Johan asked me about MDI support in Avalon. We don't plan to have a native Avalon implementation of MDI in version 1, mainly because MDI is so easy to do using Windows Forms and Windows Forms interop. I whipped together a quick demo of this, spending far too much time getting the Avalon content to look pretty before I realized there's no good way to post a picture on this blog (grumble grumble)...
First thing I did was fire up Visual Studio & start a new project I can do next Avalon-WinForms in (see earlier posts). I created a simple WinForms Form and set IsMdiContainer = true. Then I created a second WinForms Form to be the child window, and put one inside the other using:
Form f = new ChildForm(); f.MdiParent = mainForm; f.Visible = true;
So far, so good, but no Avalon -- so we bring in ElementHost. I whipped up a nifty Avalon menu & toolbar (called creatively "AvalonToolbar"), then added some code to my main window's constructor to put that Avalon toolbar inside and ElementHost, and put the ElementHost inside the window:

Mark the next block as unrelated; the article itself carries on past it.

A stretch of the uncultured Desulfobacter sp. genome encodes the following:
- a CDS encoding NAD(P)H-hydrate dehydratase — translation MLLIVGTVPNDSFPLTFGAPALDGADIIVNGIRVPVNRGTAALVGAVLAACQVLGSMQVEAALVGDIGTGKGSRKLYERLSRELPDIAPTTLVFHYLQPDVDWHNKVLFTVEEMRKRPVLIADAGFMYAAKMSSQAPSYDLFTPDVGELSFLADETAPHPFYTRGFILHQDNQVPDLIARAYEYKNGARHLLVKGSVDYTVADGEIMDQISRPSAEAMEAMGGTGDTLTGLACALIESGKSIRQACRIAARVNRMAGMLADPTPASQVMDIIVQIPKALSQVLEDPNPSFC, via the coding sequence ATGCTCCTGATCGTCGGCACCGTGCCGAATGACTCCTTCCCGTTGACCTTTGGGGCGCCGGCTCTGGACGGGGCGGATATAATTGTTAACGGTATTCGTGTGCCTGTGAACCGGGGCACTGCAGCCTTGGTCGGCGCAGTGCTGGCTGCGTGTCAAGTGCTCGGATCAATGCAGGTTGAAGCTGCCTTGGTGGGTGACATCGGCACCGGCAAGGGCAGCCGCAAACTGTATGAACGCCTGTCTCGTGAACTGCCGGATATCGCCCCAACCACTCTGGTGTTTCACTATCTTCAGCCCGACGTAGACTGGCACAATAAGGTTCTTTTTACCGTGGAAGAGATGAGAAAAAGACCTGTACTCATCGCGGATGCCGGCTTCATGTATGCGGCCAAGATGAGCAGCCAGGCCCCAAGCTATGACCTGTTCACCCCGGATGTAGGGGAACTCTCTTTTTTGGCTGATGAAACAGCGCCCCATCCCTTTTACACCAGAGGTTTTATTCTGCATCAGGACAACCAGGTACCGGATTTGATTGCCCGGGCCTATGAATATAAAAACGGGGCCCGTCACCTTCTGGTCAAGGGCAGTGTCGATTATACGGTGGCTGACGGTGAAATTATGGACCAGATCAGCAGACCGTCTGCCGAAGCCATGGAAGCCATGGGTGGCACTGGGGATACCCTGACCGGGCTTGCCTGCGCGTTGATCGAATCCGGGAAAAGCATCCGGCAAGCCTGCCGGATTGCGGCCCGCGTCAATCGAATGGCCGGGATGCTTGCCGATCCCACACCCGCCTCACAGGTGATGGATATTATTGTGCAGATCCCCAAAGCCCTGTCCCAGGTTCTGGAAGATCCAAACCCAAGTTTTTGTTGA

ElementHost host = new ElementHost(); host.Dock = DockStyle.Top; host.Height = 71;
// somewhat boneheaded way of getting Avalon content // into the ElementHost Page1 p = new Page1(); FrameworkElement root = p.root; p.Child = null; host.AddChild(root);
Probably would have been better to have the root of my AvalonToolbar.xaml be a Panel instead of a Page, which would have saved me the p.root/p.Child = null hassle, but for some reason I was feeling stubborn...
Finally, I did the same ElementHost thing with ChildForm, sticking a different block of Avalon content inside that Form. And voila! An MDI application with Avalon many/toolbar and child windows. Took me about fifteen minutes, the single greatest time sink was getting the documentation for the IsMdiContainer property (I didn't remember the MdiParent property, I guess it has been five years since I was on WinForms...).